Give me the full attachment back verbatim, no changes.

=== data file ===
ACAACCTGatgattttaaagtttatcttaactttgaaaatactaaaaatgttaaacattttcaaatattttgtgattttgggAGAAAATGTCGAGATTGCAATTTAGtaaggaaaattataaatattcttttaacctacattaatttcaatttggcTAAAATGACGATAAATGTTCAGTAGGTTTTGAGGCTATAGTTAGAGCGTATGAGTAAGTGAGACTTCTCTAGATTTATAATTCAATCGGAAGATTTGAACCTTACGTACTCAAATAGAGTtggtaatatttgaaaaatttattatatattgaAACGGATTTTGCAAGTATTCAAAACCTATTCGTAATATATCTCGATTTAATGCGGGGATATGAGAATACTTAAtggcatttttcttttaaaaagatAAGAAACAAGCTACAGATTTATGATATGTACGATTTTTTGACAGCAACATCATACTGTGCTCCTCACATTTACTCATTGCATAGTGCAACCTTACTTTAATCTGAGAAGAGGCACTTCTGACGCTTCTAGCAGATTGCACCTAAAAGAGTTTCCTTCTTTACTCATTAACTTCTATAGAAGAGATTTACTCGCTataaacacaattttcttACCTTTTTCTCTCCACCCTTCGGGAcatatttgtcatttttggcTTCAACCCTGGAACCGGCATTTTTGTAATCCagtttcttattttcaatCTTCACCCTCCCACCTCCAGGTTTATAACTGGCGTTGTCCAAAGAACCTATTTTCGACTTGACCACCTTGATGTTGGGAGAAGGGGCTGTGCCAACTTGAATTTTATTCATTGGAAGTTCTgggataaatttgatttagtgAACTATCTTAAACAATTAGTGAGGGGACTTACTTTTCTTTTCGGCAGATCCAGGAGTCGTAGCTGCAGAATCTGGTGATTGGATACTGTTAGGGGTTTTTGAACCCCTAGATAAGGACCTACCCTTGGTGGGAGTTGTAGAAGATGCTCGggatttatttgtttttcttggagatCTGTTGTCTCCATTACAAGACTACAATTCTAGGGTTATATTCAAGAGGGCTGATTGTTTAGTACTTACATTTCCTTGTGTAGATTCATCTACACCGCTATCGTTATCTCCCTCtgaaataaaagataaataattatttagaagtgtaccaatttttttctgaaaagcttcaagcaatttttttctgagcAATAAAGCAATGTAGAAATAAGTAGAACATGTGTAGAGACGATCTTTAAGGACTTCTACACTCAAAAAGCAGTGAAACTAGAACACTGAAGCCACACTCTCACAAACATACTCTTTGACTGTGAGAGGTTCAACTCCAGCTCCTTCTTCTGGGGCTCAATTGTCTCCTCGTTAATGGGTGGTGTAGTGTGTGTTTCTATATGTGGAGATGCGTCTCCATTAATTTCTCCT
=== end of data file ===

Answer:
ACAACCTGatgattttaaagtttatcttaactttgaaaatactaaaaatgttaaacattttcaaatattttgtgattttgggAGAAAATGTCGAGATTGCAATTTAGtaaggaaaattataaatattcttttaacctacattaatttcaatttggcTAAAATGACGATAAATGTTCAGTAGGTTTTGAGGCTATAGTTAGAGCGTATGAGTAAGTGAGACTTCTCTAGATTTATAATTCAATCGGAAGATTTGAACCTTACGTACTCAAATAGAGTtggtaatatttgaaaaatttattatatattgaAACGGATTTTGCAAGTATTCAAAACCTATTCGTAATATATCTCGATTTAATGCGGGGATATGAGAATACTTAAtggcatttttcttttaaaaagatAAGAAACAAGCTACAGATTTATGATATGTACGATTTTTTGACAGCAACATCATACTGTGCTCCTCACATTTACTCATTGCATAGTGCAACCTTACTTTAATCTGAGAAGAGGCACTTCTGACGCTTCTAGCAGATTGCACCTAAAAGAGTTTCCTTCTTTACTCATTAACTTCTATAGAAGAGATTTACTCGCTataaacacaattttcttACCTTTTTCTCTCCACCCTTCGGGAcatatttgtcatttttggcTTCAACCCTGGAACCGGCATTTTTGTAATCCagtttcttattttcaatCTTCACCCTCCCACCTCCAGGTTTATAACTGGCGTTGTCCAAAGAACCTATTTTCGACTTGACCACCTTGATGTTGGGAGAAGGGGCTGTGCCAACTTGAATTTTATTCATTGGAAGTTCTgggataaatttgatttagtgAACTATCTTAAACAATTAGTGAGGGGACTTACTTTTCTTTTCGGCAGATCCAGGAGTCGTAGCTGCAGAATCTGGTGATTGGATACTGTTAGGGGTTTTTGAACCCCTAGATAAGGACCTACCCTTGGTGGGAGTTGTAGAAGATGCTCGggatttatttgtttttcttggagatCTGTTGTCTCCATTACAAGACTACAATTCTAGGGTTATATTCAAGAGGGCTGATTGTTTAGTACTTACATTTCCTTGTGTAGATTCATCTACACCGCTATCGTTATCTCCCTCtgaaataaaagataaataattatttagaagtgtaccaatttttttctgaaaagcttcaagcaatttttttctgagcAATAAAGCAATGTAGAAATAAGTAGAACATGTGTAGAGACGATCTTTAAGGACTTCTACACTCAAAAAGCAGTGAAACTAGAACACTGAAGCCACACTCTCACAAACATACTCTTTGACTGTGAGAGGTTCAACTCCAGCTCCTTCTTCTGGGGCTCAATTGTCTCCTCGTTAATGGGTGGTGTAGTGTGTGTTTCTATATGTGGAGATGCGTCTCCATTAATTTCTCCT